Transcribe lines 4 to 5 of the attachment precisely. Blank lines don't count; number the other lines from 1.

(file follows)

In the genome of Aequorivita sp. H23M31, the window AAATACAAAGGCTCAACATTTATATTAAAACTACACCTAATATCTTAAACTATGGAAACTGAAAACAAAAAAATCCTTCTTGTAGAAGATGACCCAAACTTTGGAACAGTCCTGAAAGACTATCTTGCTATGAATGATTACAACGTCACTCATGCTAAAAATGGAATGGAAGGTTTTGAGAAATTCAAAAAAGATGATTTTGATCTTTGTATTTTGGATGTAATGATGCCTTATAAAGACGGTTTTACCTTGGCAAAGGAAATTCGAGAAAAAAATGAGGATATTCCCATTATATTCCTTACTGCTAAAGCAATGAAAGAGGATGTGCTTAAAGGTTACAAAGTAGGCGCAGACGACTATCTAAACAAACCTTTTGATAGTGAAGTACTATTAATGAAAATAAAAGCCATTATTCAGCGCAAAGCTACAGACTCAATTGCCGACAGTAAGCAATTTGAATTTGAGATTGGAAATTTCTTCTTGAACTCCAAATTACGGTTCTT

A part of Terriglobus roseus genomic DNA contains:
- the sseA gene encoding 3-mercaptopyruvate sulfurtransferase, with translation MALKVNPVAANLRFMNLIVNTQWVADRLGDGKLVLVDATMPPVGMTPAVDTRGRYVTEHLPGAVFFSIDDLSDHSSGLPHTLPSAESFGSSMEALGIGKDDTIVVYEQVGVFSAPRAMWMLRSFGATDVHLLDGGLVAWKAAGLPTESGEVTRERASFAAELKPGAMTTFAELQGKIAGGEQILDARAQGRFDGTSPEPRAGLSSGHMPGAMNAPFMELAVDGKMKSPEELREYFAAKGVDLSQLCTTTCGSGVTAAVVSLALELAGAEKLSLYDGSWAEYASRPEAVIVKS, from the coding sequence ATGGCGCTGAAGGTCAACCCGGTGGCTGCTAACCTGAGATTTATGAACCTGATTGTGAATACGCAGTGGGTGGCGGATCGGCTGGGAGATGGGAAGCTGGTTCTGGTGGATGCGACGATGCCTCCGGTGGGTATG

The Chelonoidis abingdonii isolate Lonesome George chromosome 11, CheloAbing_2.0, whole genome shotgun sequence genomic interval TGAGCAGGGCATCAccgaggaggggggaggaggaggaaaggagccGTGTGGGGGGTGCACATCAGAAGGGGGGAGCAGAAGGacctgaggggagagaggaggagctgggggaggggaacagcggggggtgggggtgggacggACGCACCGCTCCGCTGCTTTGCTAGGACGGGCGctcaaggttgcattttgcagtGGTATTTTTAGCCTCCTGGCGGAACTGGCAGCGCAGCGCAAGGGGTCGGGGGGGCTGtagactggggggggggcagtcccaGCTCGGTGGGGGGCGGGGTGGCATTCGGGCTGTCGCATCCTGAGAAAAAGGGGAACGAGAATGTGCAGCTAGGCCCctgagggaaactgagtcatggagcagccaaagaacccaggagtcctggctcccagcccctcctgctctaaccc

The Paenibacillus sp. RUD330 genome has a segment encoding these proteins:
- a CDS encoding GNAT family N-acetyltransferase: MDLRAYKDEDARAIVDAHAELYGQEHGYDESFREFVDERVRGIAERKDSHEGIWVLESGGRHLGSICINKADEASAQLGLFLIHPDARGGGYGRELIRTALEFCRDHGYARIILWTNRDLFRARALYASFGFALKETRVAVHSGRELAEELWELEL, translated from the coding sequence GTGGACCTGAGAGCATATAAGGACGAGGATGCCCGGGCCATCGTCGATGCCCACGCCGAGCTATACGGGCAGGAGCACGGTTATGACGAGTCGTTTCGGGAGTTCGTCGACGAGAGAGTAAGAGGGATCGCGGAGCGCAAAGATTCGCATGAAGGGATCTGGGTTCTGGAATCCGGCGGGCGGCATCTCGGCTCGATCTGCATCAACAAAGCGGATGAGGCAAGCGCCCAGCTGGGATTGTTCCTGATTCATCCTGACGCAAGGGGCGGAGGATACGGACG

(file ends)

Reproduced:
The Chelonoidis abingdonii isolate Lonesome George chromosome 11, CheloAbing_2.0, whole genome shotgun sequence genomic interval TGAGCAGGGCATCAccgaggaggggggaggaggaggaaaggagccGTGTGGGGGGTGCACATCAGAAGGGGGGAGCAGAAGGacctgaggggagagaggaggagctgggggaggggaacagcggggggtgggggtgggacggACGCACCGCTCCGCTGCTTTGCTAGGACGGGCGctcaaggttgcattttgcagtGGTATTTTTAGCCTCCTGGCGGAACTGGCAGCGCAGCGCAAGGGGTCGGGGGGGCTGtagactggggggggggcagtcccaGCTCGGTGGGGGGCGGGGTGGCATTCGGGCTGTCGCATCCTGAGAAAAAGGGGAACGAGAATGTGCAGCTAGGCCCctgagggaaactgagtcatggagcagccaaagaacccaggagtcctggctcccagcccctcctgctctaaccc

The Paenibacillus sp. RUD330 genome has a segment encoding these proteins: